LAURI ASTALAIn Apropos of Seeing
The work of Lauri Astala (b. 1958) encompasses sculpture, video and computer-assisted video installation, focusing on our concepts and experiences of space and the cultural structures conditioning them. In his forthcoming exhibition, Astala will be presenting his interactive video installation Apropos of Seeing and his video series Rome dèrive I-III.
In Apropos of Seeing, Astala is seeking to "dismantle the traditional dichotomy between the film and the viewer, which reduces the viewer into the role of an outsider, a mere observer. Astala says he wants to "give the viewer a sense of participation, to examine the viewer´s reality of here and now in relation to the other time and place traditionally depicted in art. In Apropos of Seeing the viewer soon realises that they are, in fact, an integral part of the film. "In addition to its exploration of our perceptions of space, the virtual and the real, of presence and absence, the film also examines the gaze, the act of seeing and the act of encountering a work of art. It questions what the viewer is watching: the film, themselves, their own act of viewing…? What space do they inhabit: the gallery space, the space recorded by the camera, the virtual/ fictional space conjured by the film…?"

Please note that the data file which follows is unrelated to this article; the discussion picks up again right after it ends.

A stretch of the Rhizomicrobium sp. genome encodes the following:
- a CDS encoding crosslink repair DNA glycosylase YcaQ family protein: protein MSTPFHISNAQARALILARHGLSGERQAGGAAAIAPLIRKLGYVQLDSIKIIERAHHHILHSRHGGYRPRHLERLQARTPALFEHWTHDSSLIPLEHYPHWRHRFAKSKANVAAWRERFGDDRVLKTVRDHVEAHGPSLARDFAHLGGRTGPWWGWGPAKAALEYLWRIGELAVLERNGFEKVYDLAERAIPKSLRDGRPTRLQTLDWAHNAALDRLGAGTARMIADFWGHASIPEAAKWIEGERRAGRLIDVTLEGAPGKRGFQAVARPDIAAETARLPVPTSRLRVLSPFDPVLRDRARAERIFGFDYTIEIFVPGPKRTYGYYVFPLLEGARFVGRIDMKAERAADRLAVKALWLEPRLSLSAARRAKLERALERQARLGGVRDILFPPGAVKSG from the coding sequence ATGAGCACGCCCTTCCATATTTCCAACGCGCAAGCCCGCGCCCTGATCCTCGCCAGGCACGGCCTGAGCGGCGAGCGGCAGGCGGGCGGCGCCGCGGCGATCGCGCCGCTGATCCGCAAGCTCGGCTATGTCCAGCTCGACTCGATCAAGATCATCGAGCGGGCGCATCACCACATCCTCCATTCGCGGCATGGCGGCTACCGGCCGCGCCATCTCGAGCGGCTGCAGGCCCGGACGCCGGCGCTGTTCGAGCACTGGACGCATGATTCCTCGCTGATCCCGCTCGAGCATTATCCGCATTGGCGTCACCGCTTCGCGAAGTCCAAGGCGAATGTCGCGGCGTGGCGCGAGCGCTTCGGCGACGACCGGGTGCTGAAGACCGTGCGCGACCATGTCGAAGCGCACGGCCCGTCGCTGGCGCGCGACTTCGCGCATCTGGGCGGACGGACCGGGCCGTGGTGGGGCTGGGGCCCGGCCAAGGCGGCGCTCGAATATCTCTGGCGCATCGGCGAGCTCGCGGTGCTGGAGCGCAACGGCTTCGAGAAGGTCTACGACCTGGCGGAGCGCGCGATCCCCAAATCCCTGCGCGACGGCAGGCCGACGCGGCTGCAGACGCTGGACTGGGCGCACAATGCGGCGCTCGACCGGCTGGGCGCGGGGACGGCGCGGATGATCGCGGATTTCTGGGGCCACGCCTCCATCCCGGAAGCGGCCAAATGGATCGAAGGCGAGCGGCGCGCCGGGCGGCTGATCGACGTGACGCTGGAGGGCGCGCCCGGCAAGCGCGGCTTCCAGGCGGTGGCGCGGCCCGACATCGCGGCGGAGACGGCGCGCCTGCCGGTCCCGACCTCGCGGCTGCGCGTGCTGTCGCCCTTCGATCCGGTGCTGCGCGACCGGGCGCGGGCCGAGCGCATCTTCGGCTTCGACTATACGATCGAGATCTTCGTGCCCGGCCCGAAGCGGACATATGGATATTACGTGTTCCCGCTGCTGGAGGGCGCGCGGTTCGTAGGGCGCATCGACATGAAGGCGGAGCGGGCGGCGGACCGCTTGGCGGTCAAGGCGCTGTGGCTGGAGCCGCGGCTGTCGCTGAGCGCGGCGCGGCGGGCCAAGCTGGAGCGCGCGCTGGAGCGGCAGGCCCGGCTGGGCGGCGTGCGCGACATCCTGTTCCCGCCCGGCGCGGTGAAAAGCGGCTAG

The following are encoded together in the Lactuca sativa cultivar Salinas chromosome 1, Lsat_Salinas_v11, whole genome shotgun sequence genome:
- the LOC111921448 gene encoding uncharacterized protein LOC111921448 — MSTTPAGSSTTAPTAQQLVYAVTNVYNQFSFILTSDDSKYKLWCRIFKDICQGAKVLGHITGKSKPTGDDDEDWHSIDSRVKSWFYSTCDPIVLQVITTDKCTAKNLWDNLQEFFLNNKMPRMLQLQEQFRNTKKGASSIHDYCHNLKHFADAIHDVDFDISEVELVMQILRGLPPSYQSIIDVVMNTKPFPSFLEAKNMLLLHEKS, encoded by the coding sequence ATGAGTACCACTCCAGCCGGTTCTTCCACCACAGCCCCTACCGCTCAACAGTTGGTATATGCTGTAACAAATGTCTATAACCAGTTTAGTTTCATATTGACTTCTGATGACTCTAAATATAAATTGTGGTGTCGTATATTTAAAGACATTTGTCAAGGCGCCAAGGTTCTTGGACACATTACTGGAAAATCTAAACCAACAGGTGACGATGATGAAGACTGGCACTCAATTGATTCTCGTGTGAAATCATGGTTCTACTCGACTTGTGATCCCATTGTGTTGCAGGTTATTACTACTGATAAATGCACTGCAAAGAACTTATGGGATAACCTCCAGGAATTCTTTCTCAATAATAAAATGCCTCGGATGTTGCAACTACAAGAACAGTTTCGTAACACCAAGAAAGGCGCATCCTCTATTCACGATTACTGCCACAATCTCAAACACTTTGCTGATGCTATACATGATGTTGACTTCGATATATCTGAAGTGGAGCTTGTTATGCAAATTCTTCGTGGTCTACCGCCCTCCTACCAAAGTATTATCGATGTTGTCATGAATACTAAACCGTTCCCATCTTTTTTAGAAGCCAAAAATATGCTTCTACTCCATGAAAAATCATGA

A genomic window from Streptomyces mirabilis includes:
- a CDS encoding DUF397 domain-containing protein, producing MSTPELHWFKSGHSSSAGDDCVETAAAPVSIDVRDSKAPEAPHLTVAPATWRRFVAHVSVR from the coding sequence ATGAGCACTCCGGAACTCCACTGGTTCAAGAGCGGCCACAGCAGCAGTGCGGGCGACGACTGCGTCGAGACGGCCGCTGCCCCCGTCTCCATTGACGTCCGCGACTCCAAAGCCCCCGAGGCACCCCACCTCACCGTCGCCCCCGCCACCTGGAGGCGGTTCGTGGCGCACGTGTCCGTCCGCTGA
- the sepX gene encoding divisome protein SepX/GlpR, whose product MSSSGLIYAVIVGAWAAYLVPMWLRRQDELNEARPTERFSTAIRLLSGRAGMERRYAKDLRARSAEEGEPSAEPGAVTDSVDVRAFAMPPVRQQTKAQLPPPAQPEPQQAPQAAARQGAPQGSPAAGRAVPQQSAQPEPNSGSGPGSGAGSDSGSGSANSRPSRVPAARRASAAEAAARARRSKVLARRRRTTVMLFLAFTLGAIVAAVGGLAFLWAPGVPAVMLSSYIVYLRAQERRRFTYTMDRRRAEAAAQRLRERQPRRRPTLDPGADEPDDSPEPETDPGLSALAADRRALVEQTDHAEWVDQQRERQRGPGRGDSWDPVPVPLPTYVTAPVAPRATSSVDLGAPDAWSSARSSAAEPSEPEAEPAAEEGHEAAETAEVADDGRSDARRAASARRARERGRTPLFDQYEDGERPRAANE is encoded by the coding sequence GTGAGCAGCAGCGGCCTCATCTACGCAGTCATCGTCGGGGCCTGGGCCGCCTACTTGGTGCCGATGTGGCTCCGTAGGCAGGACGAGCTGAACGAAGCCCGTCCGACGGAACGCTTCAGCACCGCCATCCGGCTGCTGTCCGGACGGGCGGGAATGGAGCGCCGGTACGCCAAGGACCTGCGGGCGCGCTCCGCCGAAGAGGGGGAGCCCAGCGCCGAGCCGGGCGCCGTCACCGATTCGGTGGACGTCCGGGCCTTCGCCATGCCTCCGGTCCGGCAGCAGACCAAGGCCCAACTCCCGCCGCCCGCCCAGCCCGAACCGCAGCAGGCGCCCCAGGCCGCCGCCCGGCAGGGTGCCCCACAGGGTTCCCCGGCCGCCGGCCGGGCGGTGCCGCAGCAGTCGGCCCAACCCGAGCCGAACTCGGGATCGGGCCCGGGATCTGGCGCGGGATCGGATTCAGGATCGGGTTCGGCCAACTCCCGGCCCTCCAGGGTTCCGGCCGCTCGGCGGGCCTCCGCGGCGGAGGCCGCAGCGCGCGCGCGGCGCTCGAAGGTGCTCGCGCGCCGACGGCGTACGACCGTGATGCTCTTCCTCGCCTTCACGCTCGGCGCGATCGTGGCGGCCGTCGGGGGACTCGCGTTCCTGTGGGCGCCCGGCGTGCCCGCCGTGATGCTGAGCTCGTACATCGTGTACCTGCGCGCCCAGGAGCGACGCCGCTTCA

In Rome dèrive I-III, Astala has captured the city of Rome from a number of different perspectives. He says that the material for parts I and II came about as a result of a series of serendipitous, drifting encounters (dériver). In Rome dèrive I, Astala charts the urban space and our perception of it, showing us car headlights sweeping across walls, a shadow travelling across the street as morning turns into midday, a radar circling across a wide open space. In Rome dèrive II, the city´s skyline can be seen as a set against which the interplay of light and shadow is captured, as clouds drift across the city and day turns into night. Indeed, Astala suggests that in his work he presents Rome, "not as the static, "eternal" city it is often seen as, but as a place of arrivals and departures, an endless flow of moments and states of being".
In Rome dèrive III, Astala again turns his attentions to a phenomenon he terms the "imagification of space: the way in which images (films, photographs, TV) determine our experience of a given space or place." For this piece, Astala has shot a scene from La Dolce Vita, copying the locations and camera angles and movement of the original but using no actors. The film´s soundtrack brings together the original dialogue with the contemporary, nightly sounds captured by Astala on location. The piece serves as a reminder of how culture shapes our perceptions of space, the space here being one of the world´s most photographed locations, the Trevi fountain.